@cyborgnation Joe thanks a ton for your feedback, especially because we're in the very early days and this is the kind of input that helps us as we continue to experiment among our beta community. Our first step has been identifying what categories, broadly speaking, appeal to our audience. Now that we've seen Tech and Gadgets are a definite winner, we'll look to take a deeper dive and invest more time, energy and rigor into the category.

In re: to Jyrobike, we decided to take creative liberties in the name of voice (so yes, the title is meant to be taken lightly). As we refine the voice, which is designed to be more take-it-or-leave-it than prescriptive, it's inevitable that it won't appeal to all the people all the time. We're also in the midst of gauging our audience's knowledge of tech so what's If This Then That to some of our members may be WTF to others and we're striving to find the right balance.

Parenting as a topic is the most divisive and rage-inducing there is, even among close friends. That said, I know there's a better solution than what's out there and we want to make it. Since you've thought a lot about this topic, I'd love to chat in more detail. If interested, feel free to drop me a line at mike@fatherly.com. Thanks.
Joel Andren — co-founder, PressFriendly
First off, congrats on the launch. Site looks great and as a father of three boys (four and 22month old twins) this is a site that I need.

I agree to a certain extent with Joe's comments, but my feedback is that the site needs to be less Pinterest-y and more Lifehacker-y. Focus more on the parenting hacks and practical plans, less on the fluff. Dads will respond to that. The pieces could be a little shorter, too. I would love "cards" that I could forward to mobile and use in a pinch.

Michael Rothman — Co-Founder, Fatherly
@joelandren Great suggestion on cards; they're already in the queue (h/t to Daveambrose for that too). Site is definitely in MVP/first trimester mode at the moment, really a repository for content we've been testing via email. Agree with Lifehacker direction and on tactical, evidence-based recommendations designed to make your life as a parent easier.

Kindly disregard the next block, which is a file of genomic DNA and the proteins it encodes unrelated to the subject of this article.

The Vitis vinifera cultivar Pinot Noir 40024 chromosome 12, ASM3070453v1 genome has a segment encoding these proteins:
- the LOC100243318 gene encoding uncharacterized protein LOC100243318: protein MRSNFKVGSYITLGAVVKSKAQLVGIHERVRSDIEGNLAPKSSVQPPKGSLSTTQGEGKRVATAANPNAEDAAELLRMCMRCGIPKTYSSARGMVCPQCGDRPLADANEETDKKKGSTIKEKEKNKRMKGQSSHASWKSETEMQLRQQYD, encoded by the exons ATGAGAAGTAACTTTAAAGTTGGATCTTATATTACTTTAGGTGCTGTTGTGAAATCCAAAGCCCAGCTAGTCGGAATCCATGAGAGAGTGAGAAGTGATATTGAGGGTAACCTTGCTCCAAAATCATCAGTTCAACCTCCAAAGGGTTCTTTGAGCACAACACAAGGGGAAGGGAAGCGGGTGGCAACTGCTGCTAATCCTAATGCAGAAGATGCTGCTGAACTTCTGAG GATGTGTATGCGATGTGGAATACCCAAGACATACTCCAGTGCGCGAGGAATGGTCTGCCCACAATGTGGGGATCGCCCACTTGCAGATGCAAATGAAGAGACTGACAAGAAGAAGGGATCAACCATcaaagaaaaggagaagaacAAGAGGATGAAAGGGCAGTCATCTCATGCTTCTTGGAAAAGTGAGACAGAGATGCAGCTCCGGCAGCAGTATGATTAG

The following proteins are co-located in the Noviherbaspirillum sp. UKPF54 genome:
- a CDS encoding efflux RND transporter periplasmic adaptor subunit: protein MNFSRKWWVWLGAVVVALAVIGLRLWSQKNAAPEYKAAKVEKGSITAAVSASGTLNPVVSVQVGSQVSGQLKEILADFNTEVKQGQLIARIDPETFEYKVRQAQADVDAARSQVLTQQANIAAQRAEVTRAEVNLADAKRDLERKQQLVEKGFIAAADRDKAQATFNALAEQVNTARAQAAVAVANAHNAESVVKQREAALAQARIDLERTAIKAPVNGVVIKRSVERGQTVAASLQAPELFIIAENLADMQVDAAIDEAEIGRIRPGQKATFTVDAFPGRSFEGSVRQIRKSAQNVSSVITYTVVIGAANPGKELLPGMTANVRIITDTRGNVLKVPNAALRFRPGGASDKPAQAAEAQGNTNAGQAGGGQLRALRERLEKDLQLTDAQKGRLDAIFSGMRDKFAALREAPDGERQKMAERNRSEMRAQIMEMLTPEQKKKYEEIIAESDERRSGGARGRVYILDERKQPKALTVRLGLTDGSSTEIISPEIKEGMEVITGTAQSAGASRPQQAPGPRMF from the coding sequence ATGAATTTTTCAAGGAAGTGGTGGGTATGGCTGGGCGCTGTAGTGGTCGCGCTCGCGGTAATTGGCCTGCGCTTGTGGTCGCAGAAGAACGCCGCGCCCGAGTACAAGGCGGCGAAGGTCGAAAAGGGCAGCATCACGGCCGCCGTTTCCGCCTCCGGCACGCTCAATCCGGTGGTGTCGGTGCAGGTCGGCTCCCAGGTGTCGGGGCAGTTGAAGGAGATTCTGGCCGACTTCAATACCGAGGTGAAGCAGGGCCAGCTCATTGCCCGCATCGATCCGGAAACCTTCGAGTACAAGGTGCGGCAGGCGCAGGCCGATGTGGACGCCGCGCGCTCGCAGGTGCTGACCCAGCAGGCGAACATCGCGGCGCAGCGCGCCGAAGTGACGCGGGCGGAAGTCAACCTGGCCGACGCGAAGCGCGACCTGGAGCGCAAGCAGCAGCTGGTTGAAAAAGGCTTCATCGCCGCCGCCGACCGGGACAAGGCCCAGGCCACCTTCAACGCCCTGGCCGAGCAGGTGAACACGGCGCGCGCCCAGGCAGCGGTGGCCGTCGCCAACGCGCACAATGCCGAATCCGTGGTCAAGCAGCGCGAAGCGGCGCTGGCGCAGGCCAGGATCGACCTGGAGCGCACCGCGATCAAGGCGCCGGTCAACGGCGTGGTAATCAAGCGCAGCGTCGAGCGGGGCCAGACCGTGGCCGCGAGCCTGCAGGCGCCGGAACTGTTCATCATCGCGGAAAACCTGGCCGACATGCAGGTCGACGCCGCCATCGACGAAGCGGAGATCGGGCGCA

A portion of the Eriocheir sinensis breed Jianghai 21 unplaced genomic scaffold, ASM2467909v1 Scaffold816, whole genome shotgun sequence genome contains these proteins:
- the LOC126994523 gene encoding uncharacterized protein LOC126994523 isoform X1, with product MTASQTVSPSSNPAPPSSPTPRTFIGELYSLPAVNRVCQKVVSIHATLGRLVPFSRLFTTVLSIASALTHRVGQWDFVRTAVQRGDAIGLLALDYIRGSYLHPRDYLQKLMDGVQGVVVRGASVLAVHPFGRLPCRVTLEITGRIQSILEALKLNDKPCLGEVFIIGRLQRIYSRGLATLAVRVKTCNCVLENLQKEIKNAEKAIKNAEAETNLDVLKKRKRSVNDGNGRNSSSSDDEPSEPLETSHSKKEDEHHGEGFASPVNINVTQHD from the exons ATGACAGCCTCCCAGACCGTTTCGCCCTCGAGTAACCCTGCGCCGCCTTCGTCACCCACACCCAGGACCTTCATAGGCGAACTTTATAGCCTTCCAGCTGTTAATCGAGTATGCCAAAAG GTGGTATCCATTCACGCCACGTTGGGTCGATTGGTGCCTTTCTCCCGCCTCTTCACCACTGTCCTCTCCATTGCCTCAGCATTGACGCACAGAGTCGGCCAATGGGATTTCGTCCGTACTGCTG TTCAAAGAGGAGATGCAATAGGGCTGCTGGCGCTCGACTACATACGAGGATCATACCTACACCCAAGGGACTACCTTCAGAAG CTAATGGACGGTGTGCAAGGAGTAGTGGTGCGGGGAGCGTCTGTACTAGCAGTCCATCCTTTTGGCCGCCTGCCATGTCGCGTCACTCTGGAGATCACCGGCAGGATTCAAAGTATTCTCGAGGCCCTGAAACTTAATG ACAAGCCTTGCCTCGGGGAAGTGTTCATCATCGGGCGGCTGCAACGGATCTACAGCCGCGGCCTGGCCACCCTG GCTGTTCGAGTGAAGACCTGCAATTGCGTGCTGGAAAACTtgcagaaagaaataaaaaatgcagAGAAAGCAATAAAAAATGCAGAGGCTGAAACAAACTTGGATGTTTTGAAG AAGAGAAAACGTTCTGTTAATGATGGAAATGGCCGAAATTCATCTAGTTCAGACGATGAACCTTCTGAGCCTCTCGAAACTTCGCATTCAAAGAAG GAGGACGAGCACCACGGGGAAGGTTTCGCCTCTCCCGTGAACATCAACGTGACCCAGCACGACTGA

[Also curious to learn more about PressFriendly. Signing up now]
Shawn Borsky — Creative Director, Upsight
This is the first time I haven't been annoyed by a product name with "ly" at the end.
Congrats @mjrawth on the launch. I have a girl (3) and a boy (7) so I may not be the target market, but like all dads I can definitely use as much help as I can get.

I think positioning is the most important thing to work on here. i.e. Who is this for? Is it for dads that want some light fun (it feels like this is the current focus) versus dads that want to be better dads (less of the current focus).

I'm definitely interested in practical things I can do with my kids that are fun, educational, challenging, or skills-building (social, emotional, physical, etc).

So, here's a couple of things that I personally would find valuable content-wise:

1. Lots of fun practical activities you can do with your kids. Especially things that get them away from screen-time.

2. Learning from other dads - how to be a better dad. (Blumenthal article is good)

3. Recommended (and ideally qualified) resources on how to be a better dad e.g. "Raising Boys by Steve Biddulph explains the importance of teaching boys respect for women as they grow up".